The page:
You find the perfect place to call home. Filled with excitement, you go to apply, only to get shot down. Why? Bad credit.
In this post, we’ll look at why apartments look at your credit score, tactics to still land the apartment, and how you can even use that apartment to build better credit.
Why do apartments require a credit check?
If you’ve ever rented an apartment, you know that before they hand over the keys, they’ll ask you to provide a lot of information. Two of the most common requests are pay stubs/proof of employment and a credit check.
The paystubs make sense. The apartment wants to know that you will be able to cover the rent, the utilities, and other expenses. The other thing apartments want to know is if you have a good history of paying your bills on time; That’s where your credit check comes in.
A credit score is a number from 300 to 850. The higher the score, the better your financial record. Generally, anything over 670 is considered to be good. While many factors make up your credit score, your payment history is the major contributing factor.
Before you read further, try checking your credit score so that you know where you stand.
How do I rent an apartment with bad credit?
It depends. If you have a very bad credit score (like 300 - 500), then you will have a very difficult time renting an apartment. Here are some ways suggestions to try:
Find A Roommate With Better Credit
Sometimes your have bad credit, but if you’re young and trying to get your first apartment, you might find that you have no credit. No credit also makes renting difficult.
Apartments like it when you have a roommate because it helps to minimize the risk. If your roommate does have good credit, then that will help even more.
Get A Co-Signer
Just because you prefer to live alone doesn’t mean that you can’t have someone help you get your lease. A co-signer is someone who agrees to share responsibility for the lease agreement. If you miss a payment, the co-signer will be responsible for covering it. Of course, this requires a lot of trust.
Look For Apartments The Do Not Require Credit Checks
Your options might be limited, but there are situations where the landlord will only want proof of employment and income. Typically, professionally managed properties will require more checks, so try looking for owners who are looking to rent. Craigslist is a popular place for homeowners who are looking to rent or sublet to list vacancies. A word of caution; Just because the process isn’t as formal, don’t skip on getting a lease in writing. Remember, leases are to protect both parties.
Offer A Larger Deposit
Renters only want to review your credit score because they are concerned about missed payments, but everything is negotiable. If you know your credit history is poor, but you are on stable financial footing now, try offering to pay more upfront. For example, if the apartment requires a security deposit of 1-month, try offering 3-months.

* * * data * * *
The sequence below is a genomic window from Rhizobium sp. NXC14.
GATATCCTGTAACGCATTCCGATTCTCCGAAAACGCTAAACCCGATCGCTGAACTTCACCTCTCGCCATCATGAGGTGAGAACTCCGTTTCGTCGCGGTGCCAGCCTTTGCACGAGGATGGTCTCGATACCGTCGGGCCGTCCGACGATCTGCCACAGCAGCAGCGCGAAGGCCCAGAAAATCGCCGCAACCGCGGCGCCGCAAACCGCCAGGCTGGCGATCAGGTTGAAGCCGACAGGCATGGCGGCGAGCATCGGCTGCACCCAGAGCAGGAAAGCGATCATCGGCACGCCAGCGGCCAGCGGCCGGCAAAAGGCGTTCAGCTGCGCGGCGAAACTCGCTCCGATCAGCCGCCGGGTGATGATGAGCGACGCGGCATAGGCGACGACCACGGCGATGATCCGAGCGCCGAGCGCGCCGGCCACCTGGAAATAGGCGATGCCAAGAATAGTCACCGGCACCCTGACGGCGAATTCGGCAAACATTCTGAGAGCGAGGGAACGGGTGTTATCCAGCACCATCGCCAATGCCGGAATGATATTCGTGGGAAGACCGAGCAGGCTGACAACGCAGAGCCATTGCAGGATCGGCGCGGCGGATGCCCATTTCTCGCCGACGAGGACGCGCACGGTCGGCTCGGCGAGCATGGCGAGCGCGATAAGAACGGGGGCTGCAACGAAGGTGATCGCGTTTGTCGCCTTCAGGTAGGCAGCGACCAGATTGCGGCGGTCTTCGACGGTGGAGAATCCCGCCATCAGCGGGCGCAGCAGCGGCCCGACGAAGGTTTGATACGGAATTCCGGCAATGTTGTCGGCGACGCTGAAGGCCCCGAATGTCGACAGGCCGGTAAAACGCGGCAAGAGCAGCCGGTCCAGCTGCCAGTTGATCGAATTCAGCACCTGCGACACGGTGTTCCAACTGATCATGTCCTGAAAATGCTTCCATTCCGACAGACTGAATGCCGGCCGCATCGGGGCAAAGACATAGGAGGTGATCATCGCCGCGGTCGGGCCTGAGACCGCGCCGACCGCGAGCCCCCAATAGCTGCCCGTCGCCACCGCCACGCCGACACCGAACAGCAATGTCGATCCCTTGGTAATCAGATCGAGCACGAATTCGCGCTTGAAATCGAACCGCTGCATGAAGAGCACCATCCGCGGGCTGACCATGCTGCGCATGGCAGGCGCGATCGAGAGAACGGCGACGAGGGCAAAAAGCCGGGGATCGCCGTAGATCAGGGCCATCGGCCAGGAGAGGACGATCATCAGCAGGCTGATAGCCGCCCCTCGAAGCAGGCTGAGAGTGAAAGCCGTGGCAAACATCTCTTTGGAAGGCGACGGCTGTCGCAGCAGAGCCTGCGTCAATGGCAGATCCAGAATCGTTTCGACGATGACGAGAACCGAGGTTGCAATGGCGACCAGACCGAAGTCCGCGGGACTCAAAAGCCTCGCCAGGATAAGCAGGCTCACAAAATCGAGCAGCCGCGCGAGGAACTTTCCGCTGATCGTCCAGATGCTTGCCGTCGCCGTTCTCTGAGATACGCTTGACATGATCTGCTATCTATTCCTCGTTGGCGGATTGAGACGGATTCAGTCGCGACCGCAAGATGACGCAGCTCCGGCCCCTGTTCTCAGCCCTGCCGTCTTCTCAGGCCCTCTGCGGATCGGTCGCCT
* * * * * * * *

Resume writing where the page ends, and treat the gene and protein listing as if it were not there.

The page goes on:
To build even more confidence, you should be prepared to show other evidence of being financially responsible. If you have a savings account with a high balance, then bring proof. Anywhere you can demonstrate financial responsibility will help you negotiate.
Be Honest And Bring References
We all make mistakes. Instead of trying to hide bad credit (which you won’t be able to do), just be upfront and ready to speak to it. If there was a reason for a string of late payments, then explain why that happened. Once you’ve done that, be prepared to show how that situation won’t occur again in the future. A great way of demonstrating responsibility is to bring references from friends, family, and employers. Even better, get a letter from a prior landlord that spoke to what a great tenant you were.
Another way to help put the property manager’s mind at ease is to offer to set up automatic payments.
Can paying rent help build my credit score?
If you have poor credit, then you should be actively working to improve your credit score. As we already discussed, a primary way of doing this is to pay your bills in full on or before the due date. Unfortunately, your biggest bill (your rent) doesn’t usually get reported to the credit bureaus.
You can fix this. First, ask your landlord to report payments to the credit bureaus. If they say no, consider using a service like RentTrack. You will pay a small monthly fee, and you will need to pay your rent electronically through them, but they report your payment history to all three credit bureaus.
Why is this option smart? Consider that the only other way to build credit is with debt. You have to take out a loan or have a credit card. The interest rates on both are huge, much higher than the monthly fee to pay for a rent program.